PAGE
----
Analysis of Integrin-Dependent Rapid Adhesion Under Laminar-Flow Conditions
Adhesion molecules mediate recognition of the blood vessels by circulating leukocytes and support their selective targeting to different organs (1). In the vessels, the blood flow imposes peculiar conditions by generating a wall shear stress that opposes leukocyte stable arrest on the endothelium. As the rapidness of integrin activation is mandatory to leukocyte adhesion to the blood vessels, any analysis of adhesion triggering relevant to leukocyte in vivo migration should be performed under flow conditions. Here, a method is illustrated to quantitatively analyze the rapid induction of integrin-dependent lymphocyte adhesion by chemokines under flow conditions. Glass capillary tubes are cocoated with purified ligands for selectins and integrins and with chemokines, thus reconstituting the minimal requirement to support tethering, rolling, and arrest under flow conditions, with a physiologic wall shear stress of 2 dynes/cm2. PNAd, ICAM-1, and the chemokine CCL21 are used as paradigmatic adhesion molecules and physiologic proadhesive agonist. Naive lymphocytes isolated from mouse lymph nodes are used as the cell model. The procedure for quantitative analysis is discussed.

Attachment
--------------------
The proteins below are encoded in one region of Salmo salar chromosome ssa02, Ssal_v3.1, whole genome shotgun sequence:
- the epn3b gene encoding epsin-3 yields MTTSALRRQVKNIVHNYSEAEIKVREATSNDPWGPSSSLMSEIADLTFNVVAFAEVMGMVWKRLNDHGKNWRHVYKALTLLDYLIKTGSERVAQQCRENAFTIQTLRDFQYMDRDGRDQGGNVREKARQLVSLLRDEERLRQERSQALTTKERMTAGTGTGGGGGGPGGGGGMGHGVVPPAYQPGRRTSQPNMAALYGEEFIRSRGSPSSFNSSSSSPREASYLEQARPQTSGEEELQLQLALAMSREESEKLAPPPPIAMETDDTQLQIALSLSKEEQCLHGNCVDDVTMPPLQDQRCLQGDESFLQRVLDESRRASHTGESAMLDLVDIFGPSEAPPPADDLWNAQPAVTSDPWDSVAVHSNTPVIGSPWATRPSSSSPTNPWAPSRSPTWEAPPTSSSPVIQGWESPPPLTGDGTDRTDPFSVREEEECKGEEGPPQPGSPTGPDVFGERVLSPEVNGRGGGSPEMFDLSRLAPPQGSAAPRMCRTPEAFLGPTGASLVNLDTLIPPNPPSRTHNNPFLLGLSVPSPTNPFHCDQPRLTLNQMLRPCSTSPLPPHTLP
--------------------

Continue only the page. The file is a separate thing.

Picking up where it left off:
KeywordsWall Shear Stress Mouse Lymph Node Glass Capillary Tube Integrin Activation Human Tonsil